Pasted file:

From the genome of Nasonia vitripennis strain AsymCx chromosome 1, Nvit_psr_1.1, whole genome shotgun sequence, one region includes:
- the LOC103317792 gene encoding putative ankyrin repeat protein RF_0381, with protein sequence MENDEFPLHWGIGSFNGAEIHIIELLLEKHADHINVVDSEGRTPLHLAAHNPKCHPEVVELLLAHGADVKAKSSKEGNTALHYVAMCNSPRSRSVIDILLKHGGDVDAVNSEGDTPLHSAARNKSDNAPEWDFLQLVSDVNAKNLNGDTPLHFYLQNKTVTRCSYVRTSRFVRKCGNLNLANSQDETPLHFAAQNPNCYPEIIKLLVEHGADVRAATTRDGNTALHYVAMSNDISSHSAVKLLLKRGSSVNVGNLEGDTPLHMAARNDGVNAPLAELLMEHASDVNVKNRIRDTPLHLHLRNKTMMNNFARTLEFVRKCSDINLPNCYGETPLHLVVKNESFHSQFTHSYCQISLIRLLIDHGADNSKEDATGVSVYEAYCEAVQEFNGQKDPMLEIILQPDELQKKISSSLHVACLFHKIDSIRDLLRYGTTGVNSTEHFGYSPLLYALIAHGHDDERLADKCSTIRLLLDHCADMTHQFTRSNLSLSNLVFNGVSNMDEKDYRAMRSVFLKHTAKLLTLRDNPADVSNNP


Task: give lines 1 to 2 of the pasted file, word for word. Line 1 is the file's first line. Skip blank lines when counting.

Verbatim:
From the genome of Nasonia vitripennis strain AsymCx chromosome 1, Nvit_psr_1.1, whole genome shotgun sequence, one region includes:
- the LOC103317792 gene encoding putative ankyrin repeat protein RF_0381, with protein sequence MENDEFPLHWGIGSFNGAEIHIIELLLEKHADHINVVDSEGRTPLHLAAHNPKCHPEVVELLLAHGADVKAKSSKEGNTALHYVAMCNSPRSRSVIDILLKHGGDVDAVNSEGDTPLHSAARNKSDNAPEWDFLQLVSDVNAKNLNGDTPLHFYLQNKTVTRCSYVRTSRFVRKCGNLNLANSQDETPLHFAAQNPNCYPEIIKLLVEHGADVRAATTRDGNTALHYVAMSNDISSHSAVKLLLKRGSSVNVGNLEGDTPLHMAARNDGVNAPLAELLMEHASDVNVKNRIRDTPLHLHLRNKTMMNNFARTLEFVRKCSDINLPNCYGETPLHLVVKNESFHSQFTHSYCQISLIRLLIDHGADNSKEDATGVSVYEAYCEAVQEFNGQKDPMLEIILQPDELQKKISSSLHVACLFHKIDSIRDLLRYGTTGVNSTEHFGYSPLLYALIAHGHDDERLADKCSTIRLLLDHCADMTHQFTRSNLSLSNLVFNGVSNMDEKDYRAMRSVFLKHTAKLLTLRDNPADVSNNP